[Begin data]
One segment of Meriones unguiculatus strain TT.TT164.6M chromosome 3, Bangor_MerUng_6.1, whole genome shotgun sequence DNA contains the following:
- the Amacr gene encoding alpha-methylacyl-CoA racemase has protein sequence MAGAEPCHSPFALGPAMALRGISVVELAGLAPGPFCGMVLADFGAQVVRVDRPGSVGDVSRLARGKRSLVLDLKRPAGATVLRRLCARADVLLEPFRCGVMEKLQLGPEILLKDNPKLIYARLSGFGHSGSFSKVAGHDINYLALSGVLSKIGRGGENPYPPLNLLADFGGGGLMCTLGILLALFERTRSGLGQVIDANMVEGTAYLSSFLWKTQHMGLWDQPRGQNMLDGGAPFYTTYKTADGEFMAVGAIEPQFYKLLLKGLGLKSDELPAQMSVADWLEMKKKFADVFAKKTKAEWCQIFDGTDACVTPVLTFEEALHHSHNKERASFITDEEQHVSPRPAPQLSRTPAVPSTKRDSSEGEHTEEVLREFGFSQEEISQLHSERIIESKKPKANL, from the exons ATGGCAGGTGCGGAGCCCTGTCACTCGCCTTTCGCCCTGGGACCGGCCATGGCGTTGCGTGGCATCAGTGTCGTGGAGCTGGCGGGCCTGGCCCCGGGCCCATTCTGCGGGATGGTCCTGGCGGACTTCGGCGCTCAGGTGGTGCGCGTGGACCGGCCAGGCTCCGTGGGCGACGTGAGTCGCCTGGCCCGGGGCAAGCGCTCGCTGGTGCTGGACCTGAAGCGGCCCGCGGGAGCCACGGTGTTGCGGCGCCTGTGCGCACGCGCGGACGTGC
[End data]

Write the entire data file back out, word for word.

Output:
One segment of Meriones unguiculatus strain TT.TT164.6M chromosome 3, Bangor_MerUng_6.1, whole genome shotgun sequence DNA contains the following:
- the Amacr gene encoding alpha-methylacyl-CoA racemase has protein sequence MAGAEPCHSPFALGPAMALRGISVVELAGLAPGPFCGMVLADFGAQVVRVDRPGSVGDVSRLARGKRSLVLDLKRPAGATVLRRLCARADVLLEPFRCGVMEKLQLGPEILLKDNPKLIYARLSGFGHSGSFSKVAGHDINYLALSGVLSKIGRGGENPYPPLNLLADFGGGGLMCTLGILLALFERTRSGLGQVIDANMVEGTAYLSSFLWKTQHMGLWDQPRGQNMLDGGAPFYTTYKTADGEFMAVGAIEPQFYKLLLKGLGLKSDELPAQMSVADWLEMKKKFADVFAKKTKAEWCQIFDGTDACVTPVLTFEEALHHSHNKERASFITDEEQHVSPRPAPQLSRTPAVPSTKRDSSEGEHTEEVLREFGFSQEEISQLHSERIIESKKPKANL, from the exons ATGGCAGGTGCGGAGCCCTGTCACTCGCCTTTCGCCCTGGGACCGGCCATGGCGTTGCGTGGCATCAGTGTCGTGGAGCTGGCGGGCCTGGCCCCGGGCCCATTCTGCGGGATGGTCCTGGCGGACTTCGGCGCTCAGGTGGTGCGCGTGGACCGGCCAGGCTCCGTGGGCGACGTGAGTCGCCTGGCCCGGGGCAAGCGCTCGCTGGTGCTGGACCTGAAGCGGCCCGCGGGAGCCACGGTGTTGCGGCGCCTGTGCGCACGCGCGGACGTGC